possible Future Meteor Storms
The Leonids are
history now and presented us a superb meteor
activity ("storm levels") in 1999, 2001
and 2002. I was lucky to observe both
the 1999 and 2001
events - the latter under nearly perfect
conditions. Unfortunately, my 2002
expedition was a complete miss, due to bad
So, what's up for the
next decades ? Any meteor shower outbursts or storms to be expected ?
This short article summarizes the present views
regarding meteor showers, that are likely to
produce outburst- or storm activity levels in the
period 2003 till 2030. [Note added in 2008 : this
page has not been updated with the actual outcome of
|As always, these
predictions are to be treated with great care
: both the timing and peak values can be
highly incorrect. It's even fair to assume that the
chances on seeing an unpredicted meteor storm in the next 20 to
30 years are as
high (or low) as seeing one of the events below
The Perseids are associated with
parent comet P/Swift-Tuttle, that has an orbital
period of approximately 130 years. The last
perihelium passage of Swift-Tuttle
was in 1992. The one before was in 1862. According
to calculations by Esko
Lyytinen, in 2004 Earth will pass inside the
1-revolution trail from the 1862 comet passage,
at a distance of approx. +0.0012 AU (August 11.871
UT). This is not really a
close approach, but with these conditions and no
prior storms to judge by, it
is uncertain what kind of activity one might expect.
The most favorable viewing
locations will be Europe and Western Asia, with
little to no moon
According to Lyytinen, ZHR rates of
about 100 are to be expected from the 1862
dust trail, assuming that the number of particles
released are the same as for
the Leonids' parent comet Tempel-Tuttle.
Casado observed the Leonids 2002 storm on Nov
19, 2002. He combined 30 one-minute exposures,
using a fisheye lens, to create the image above.
The observing site was the Cape Creus Nature
Park in Spain.
notes : "Since the
Perseids parent comet is a lot bigger than the Leonids
comet, there may be a
chance of storm level activity. Because Jupiter
lowers the ecliptic crossing
radii, in general in 2004 enhanced activity is to be
expected". Peak activity
will last very shortly, with a half-strength
duration of about 15 minutes
only. Lyytinen further comments that the
outburst will consist of relatively dim meteors.
Alpha Monocerotids 2005
The Alpha Monocerotids are noted for their variable activity
which in some years is virtually non-existent while in others the maximum ZHR
has exceeded 100 meteors per hour. Outbursts have occurred in 1925, 1935, 1985
and 1995, suggesting a 10 year periodicity.
The 1995 outburst of the Alpha Monocerotids (on November 22)
was particularly well observed by a Dutch
team of meteor observers, headed by Dr. Peter Jenniskens. This
event started around 1h10m UT, on November 22, and was all but over by 1h50m
UT. The peak rate occurred near 1h29m UT, when up to 5 meteors per minute were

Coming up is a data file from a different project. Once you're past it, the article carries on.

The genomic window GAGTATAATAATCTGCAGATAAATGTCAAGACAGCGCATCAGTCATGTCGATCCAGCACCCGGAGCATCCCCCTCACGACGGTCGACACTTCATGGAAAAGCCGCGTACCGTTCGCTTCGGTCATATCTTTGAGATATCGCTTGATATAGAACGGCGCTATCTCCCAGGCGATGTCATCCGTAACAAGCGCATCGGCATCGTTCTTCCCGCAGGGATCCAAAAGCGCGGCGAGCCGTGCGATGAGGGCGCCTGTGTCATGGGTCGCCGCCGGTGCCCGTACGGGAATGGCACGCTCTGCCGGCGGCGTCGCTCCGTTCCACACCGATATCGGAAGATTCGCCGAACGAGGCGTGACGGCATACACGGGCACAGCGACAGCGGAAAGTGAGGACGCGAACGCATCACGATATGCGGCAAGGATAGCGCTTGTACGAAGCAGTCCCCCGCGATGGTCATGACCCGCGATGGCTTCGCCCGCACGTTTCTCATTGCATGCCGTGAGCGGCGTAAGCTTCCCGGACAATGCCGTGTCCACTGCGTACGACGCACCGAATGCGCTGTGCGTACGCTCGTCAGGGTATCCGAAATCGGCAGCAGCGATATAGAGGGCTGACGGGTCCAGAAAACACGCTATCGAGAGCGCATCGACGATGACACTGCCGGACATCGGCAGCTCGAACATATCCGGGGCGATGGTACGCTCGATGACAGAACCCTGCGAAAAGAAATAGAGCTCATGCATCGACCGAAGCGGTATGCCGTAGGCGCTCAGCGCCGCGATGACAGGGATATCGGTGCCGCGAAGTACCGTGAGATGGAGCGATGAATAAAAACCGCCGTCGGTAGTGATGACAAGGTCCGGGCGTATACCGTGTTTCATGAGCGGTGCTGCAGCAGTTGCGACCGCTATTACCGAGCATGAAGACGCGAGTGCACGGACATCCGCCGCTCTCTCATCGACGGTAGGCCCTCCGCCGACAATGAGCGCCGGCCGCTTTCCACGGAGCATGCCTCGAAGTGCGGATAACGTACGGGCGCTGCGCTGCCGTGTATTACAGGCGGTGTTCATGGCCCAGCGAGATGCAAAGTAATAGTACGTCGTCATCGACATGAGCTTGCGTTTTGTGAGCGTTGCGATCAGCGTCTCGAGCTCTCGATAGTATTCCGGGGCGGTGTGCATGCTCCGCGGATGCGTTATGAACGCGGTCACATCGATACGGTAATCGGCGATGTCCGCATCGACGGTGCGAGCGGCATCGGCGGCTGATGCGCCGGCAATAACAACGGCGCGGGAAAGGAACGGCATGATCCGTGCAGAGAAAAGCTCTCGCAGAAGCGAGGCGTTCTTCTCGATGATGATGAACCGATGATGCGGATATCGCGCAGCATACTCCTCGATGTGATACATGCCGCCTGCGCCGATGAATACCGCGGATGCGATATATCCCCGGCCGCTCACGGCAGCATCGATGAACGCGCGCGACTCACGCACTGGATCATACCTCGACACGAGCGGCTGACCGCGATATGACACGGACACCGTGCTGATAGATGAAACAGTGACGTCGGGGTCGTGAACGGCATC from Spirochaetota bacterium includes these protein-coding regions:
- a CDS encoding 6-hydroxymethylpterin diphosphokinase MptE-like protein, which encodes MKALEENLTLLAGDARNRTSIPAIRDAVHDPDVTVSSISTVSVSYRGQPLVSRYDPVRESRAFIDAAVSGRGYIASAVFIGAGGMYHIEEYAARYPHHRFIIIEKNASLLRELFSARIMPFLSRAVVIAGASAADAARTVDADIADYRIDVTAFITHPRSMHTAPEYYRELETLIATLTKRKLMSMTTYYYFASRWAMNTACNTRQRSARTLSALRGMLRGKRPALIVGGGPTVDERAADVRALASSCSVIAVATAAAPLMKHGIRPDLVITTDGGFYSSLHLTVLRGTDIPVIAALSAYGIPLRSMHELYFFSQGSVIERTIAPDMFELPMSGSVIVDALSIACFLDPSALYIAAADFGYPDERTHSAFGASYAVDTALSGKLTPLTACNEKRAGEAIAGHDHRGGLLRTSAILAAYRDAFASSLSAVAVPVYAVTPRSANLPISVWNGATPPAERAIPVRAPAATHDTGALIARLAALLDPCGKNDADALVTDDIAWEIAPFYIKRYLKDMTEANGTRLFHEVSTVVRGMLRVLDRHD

recorded. This translates to peak ZHR rates of about 500.
Given the assumed 10 year periodicity,
Joe Rao recently pointed to the fact that there is a chance of
a strong, albeit brief outburst from the Alpha
Monocerotids shower in November 2005 (although the
Moon will be major hindrance).
|Left : woodcut
depicting the Leonids storm of 1799. Alexander von Humboldt observed the
event on November 12/13, 1799 when he landed in
Venezuela to begin his South American exploration.
Alpha Aurigids 2007
The only information I could trace
back regarding a possible outburst of the Alpha
Aurigids in 2007, is a message posted by
Robert Lunsford to the meteorsobs mailing
list. I will post more information on this page,
Earth will be passing the node of
comet 21P/Giacobini-Zinner (parent comet of
the Draconids) in 2018, only 22.7 days after the
comet itself has passed by
this same region of space. According to meteor expert
Joe Rao, the separation between the
respective orbits of Earth and
the comet will be 0.017 AU, that is roughly midway between the
situation that produced a
storm over Europe in 1933 (ZHR = 5000) and a heavy shower
over Japan in
1985 (ZHR ~ 800).
No accurate projections have yet been made for the 2018
Draconids shower, but applying the old "analog
method" of matching Earth's orbit relative to
that of the parent comet, Don Yeomans of NASA/JPL
calculated the nodal crossing time
should be near October 9.0 UT
(the Moon will be new on this occasion).
73P/Schwassman-Wachmann 3 did fragment during its
1995 perihelium passage. Considerable amounts of
dusts likely have been ejected during that passage,
according to work by Hartwig
Luethen, Rainer Arlt and Michael Jaeger.
The comet and also its dust trails are very much
subject to perturbations, which spreads the area of
possible meteor radiants across a vast portion of
the sky in the Boo/Cvn area. Although the meteors,
originating from comet 73P, are sometimes called Tau
Herculids, it is evident that one should avoid
this expression, given the broad radiant size.
The dust trail of the
famous 1995 passage of comet 73P will be encountered by Earth in 2022 on
May 31.205 UT at a 'miss distance' of only 0.0004
AU. Peak levels could be very substantial. The moon
will be new at that time, and best observing
conditions are in the USA.
There are more
encounters with dust trails, which have been
released at other (probably more normal) returns of
the comet, in 2011 and 2017.
In 2028, Earth will pass within
about -0.0004 AU of the 4-revolution trail, produced
by parent comet P/Swift-Tuttle in 1479. Lyytinen
expects this encounter to
produce a real storm activity of the Perseids, on
August 12.229 UT. Most
favorable viewing location will be the USA,
although the moon will seriously interfere.